COMMENTARY

Beans, Greens, and the Best Foods for the Brain

Bret S. Stetka, MD

Disclosures

July 07, 2015

In This Article

Introduction

For the past 3 years, the American Psychiatric Association annual meeting has included a session called "Food and Brain,"[1] a whirlwind look at how diet can influence mental health. Only this year there was a twist: raw oysters shucked live at the podium.

"Some people think 9 AM is too early to have fresh oysters, but we don't," commented co-chair Drew Ramsey, MD, assistant clinical professor of Psychiatry at Columbia University College of Physicians & Surgeons in New York City, before announcing that throughout the presentation questions would be posed to the audience; get a question correct and walk to the front of the room to gulp an oyster.

Oysters, it turns out, are incredibly good for the brain, as Dr Ramsey reminded the audience throughout his presentation. And for the next hour and half, he and session co-chair, Emily Deans, MD, a private-practice psychiatrist in Massachusetts and a part-time instructor in psychiatry at Harvard Medical School, walked the audience through what, besides bivalves, constitutes a healthy-brain diet and why.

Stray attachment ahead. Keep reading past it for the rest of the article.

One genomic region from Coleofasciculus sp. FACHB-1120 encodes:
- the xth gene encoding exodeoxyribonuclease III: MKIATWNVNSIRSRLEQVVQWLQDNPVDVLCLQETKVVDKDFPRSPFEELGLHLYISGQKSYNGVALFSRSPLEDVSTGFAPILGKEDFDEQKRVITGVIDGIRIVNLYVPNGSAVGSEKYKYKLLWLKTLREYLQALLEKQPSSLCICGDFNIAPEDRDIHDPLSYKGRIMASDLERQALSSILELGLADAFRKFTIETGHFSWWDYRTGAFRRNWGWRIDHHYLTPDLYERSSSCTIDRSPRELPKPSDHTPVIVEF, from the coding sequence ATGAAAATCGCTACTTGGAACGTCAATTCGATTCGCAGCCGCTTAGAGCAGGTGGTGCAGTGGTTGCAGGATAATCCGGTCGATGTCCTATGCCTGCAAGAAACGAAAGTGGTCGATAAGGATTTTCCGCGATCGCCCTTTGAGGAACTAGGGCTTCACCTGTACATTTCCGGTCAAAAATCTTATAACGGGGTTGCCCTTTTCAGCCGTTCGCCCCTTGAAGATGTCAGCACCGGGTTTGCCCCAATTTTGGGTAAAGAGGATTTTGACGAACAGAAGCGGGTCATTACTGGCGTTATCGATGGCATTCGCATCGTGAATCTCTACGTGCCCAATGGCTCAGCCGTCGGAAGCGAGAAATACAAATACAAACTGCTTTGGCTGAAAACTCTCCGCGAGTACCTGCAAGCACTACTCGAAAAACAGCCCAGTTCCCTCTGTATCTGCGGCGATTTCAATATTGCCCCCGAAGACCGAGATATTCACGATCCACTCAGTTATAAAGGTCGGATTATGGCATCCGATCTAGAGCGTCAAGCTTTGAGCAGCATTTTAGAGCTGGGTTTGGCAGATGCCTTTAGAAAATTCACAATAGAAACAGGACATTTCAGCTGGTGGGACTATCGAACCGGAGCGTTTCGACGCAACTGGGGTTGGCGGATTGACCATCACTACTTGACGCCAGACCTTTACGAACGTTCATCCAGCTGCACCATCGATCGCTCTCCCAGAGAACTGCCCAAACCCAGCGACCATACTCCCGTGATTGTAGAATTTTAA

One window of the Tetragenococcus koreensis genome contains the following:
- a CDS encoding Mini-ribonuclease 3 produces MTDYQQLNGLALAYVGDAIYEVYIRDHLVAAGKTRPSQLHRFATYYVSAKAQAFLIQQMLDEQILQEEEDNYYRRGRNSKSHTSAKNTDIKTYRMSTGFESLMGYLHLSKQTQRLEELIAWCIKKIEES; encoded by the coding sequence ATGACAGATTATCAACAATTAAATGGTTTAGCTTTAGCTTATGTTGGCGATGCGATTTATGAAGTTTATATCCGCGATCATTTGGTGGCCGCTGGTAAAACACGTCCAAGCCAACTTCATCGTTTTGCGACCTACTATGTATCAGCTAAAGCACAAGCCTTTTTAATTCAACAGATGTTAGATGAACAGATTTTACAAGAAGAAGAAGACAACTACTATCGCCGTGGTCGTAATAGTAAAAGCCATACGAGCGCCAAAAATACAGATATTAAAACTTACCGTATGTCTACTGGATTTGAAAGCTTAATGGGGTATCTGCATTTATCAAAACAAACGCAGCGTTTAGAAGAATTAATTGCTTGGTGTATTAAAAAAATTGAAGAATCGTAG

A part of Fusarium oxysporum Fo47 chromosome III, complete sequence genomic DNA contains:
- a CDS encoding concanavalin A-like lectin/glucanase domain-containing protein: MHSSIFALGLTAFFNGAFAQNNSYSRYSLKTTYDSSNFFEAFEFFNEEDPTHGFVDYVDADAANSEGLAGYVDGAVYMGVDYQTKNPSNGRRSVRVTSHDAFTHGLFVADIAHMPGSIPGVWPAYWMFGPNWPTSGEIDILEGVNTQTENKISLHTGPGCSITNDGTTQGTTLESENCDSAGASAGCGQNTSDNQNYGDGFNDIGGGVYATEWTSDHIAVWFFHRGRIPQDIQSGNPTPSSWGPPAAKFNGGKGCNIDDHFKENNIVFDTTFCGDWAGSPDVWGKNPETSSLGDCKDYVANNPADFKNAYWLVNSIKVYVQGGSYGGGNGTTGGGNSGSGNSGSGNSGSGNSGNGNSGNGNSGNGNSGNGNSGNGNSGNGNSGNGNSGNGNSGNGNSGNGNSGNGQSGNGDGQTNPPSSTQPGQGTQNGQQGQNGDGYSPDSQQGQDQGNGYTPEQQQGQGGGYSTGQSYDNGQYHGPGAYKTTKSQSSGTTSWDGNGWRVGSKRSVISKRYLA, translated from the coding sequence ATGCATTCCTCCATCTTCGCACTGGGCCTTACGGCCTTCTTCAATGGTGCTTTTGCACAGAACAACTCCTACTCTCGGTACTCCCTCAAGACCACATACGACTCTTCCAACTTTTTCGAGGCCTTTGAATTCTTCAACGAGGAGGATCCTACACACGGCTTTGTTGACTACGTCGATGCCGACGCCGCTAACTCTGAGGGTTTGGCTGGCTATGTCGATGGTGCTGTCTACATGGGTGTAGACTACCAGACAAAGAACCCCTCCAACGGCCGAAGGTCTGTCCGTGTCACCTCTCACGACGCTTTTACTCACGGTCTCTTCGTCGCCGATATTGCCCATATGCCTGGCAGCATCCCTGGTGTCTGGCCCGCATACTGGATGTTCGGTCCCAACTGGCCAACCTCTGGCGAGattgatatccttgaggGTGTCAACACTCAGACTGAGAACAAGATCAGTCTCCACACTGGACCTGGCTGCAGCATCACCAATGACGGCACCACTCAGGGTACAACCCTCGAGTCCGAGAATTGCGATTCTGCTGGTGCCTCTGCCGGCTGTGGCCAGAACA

Dr Ramsey, in collaboration with the new International Society for Nutritional Psychiatry, is in the process of developing a standardized "brain food diet." "Food is a very effective and underutilized intervention in mental health," he started off. "We want to help our patients have more resilient brains by using whole foods...by helping get patients off of processed foods, off of white carbohydrates, and off of certain vegetable oils."

Though the field is in its infancy, food psychiatry is increasingly being embraced by clinicians and researchers, as a paper[2] published earlier this year in the Lancet Psychiatry attests. "Although the determinants of mental health are complex," the authors wrote, "the emerging and compelling evidence for nutrition as a crucial factor in the high prevalence and incidence of mental disorders suggests that diet is as important to psychiatry as it is to cardiology, endocrinology, and gastroenterology." Other recent work found that simply discussing diet with a counselor for just 6 hours over the course of 2 years dropped Beck Depression Inventory scores by 40% in elderly patients with depression.[3]

"The data are very promising that we can positively influence mental health through dietary interventions," commented Dr Ramsey.

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